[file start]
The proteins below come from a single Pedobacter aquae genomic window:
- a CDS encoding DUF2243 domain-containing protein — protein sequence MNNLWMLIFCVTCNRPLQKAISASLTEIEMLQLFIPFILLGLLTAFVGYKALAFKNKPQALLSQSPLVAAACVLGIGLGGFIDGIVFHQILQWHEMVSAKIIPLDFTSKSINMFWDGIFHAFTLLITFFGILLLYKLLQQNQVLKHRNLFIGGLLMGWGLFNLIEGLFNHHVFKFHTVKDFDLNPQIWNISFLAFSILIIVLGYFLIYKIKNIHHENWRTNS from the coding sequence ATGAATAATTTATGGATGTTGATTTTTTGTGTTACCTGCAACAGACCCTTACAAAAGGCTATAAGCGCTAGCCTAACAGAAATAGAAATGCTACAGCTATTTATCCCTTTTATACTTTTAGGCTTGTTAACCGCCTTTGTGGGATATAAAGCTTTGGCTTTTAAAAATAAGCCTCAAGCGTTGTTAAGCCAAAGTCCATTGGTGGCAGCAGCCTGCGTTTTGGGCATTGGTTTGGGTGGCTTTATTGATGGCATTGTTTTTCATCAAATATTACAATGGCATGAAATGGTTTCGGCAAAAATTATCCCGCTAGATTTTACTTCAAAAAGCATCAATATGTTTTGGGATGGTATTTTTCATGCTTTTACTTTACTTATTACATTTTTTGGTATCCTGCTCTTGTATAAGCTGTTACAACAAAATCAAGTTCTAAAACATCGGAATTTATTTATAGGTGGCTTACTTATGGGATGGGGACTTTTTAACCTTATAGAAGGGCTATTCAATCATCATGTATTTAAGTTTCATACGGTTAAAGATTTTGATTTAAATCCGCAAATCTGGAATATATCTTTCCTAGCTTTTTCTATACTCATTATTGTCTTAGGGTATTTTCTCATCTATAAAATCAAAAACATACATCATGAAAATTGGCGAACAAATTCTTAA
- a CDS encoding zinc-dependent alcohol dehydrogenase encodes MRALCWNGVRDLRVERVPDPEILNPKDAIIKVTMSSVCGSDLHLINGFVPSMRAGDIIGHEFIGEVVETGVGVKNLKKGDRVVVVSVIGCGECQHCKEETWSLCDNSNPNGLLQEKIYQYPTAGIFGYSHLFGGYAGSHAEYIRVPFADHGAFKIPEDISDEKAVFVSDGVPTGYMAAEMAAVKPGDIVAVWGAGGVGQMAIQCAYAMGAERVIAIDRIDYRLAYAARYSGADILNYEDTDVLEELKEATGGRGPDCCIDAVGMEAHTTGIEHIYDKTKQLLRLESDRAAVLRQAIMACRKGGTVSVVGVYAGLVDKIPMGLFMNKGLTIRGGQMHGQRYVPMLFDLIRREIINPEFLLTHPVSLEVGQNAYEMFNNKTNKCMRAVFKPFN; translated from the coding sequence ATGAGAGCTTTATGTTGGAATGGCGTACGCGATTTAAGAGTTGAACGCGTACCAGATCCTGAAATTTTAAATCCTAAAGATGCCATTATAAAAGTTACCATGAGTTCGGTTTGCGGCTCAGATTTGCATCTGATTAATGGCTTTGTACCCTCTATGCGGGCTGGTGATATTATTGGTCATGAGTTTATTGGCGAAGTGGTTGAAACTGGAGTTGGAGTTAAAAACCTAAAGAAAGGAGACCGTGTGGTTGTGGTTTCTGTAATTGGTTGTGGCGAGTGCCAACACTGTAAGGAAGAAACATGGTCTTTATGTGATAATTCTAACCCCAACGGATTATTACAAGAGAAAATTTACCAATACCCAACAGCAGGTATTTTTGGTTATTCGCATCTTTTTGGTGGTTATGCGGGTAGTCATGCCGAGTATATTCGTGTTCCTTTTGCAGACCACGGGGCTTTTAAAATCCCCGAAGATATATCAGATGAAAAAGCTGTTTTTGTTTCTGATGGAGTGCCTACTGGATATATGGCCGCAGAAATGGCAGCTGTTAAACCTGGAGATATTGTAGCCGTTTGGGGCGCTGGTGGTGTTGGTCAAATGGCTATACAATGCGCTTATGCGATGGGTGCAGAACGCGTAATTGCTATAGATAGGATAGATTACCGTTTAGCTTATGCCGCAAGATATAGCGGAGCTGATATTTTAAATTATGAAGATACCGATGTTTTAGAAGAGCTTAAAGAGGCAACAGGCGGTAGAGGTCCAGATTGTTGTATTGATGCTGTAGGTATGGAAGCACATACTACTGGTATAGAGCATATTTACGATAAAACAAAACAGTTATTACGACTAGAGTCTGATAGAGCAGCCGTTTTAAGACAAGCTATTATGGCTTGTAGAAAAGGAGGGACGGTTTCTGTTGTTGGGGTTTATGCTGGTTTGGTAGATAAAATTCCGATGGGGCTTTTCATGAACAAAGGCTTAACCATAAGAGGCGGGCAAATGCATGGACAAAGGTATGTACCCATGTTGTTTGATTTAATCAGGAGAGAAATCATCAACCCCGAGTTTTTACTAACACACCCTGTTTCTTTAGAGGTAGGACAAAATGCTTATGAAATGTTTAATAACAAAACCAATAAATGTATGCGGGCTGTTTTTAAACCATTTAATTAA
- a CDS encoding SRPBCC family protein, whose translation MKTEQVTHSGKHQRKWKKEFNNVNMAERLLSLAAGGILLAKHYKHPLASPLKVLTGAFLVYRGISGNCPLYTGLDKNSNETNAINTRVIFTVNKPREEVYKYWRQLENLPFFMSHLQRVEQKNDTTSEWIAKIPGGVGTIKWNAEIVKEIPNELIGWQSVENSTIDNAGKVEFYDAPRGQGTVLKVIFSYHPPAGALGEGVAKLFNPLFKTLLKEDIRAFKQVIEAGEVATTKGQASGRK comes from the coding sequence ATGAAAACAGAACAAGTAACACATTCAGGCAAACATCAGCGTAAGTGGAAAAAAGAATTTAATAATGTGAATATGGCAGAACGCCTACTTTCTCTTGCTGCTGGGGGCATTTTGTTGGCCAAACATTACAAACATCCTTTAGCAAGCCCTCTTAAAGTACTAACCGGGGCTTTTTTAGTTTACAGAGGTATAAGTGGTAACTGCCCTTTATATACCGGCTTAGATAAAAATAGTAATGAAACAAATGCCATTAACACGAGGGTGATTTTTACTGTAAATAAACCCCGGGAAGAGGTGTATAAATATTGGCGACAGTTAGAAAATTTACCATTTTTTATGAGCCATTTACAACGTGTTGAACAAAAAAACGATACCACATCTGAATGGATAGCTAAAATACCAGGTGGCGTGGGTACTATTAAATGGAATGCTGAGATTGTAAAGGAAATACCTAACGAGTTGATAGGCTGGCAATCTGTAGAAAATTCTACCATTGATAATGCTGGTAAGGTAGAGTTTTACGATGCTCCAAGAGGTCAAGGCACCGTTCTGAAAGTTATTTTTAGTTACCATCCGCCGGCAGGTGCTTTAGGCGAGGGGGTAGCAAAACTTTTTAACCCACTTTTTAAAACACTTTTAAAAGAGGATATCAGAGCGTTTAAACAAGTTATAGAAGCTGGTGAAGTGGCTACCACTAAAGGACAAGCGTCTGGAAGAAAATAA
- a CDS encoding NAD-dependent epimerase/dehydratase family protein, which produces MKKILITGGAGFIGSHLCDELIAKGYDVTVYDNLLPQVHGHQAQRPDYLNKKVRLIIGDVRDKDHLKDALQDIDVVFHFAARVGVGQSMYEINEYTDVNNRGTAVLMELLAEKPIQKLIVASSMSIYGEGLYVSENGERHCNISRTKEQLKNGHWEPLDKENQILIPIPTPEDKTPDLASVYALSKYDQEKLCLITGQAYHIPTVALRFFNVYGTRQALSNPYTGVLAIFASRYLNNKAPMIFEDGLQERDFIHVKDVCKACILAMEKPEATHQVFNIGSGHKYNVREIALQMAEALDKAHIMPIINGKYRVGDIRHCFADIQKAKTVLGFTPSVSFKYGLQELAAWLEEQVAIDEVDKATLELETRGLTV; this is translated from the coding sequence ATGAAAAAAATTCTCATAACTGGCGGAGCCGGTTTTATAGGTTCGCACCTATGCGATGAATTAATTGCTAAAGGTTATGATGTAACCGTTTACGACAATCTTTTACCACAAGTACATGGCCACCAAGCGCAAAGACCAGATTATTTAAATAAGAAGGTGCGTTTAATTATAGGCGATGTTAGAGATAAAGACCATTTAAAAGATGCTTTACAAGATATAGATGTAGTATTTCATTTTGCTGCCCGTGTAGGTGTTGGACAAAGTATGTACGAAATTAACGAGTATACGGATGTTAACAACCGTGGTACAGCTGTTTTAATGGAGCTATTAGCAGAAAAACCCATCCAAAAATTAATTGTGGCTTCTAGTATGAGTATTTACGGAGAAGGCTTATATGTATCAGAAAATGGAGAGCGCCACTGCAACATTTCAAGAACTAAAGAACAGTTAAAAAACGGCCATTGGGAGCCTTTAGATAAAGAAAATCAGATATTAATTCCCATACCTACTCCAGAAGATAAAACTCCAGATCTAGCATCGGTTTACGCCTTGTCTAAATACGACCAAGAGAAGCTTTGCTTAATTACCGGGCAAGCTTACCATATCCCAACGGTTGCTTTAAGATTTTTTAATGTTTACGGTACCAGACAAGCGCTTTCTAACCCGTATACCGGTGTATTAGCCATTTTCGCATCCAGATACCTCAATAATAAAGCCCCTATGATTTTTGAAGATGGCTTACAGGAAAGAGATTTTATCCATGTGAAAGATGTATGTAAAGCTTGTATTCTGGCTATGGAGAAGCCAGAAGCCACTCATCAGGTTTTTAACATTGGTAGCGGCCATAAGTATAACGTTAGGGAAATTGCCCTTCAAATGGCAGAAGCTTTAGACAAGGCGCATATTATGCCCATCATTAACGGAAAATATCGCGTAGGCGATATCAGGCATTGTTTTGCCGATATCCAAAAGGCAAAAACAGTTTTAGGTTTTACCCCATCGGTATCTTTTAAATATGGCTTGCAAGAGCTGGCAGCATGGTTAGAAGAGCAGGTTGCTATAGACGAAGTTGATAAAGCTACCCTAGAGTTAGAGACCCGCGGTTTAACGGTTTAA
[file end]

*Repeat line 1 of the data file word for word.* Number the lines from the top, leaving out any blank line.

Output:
The proteins below come from a single Pedobacter aquae genomic window: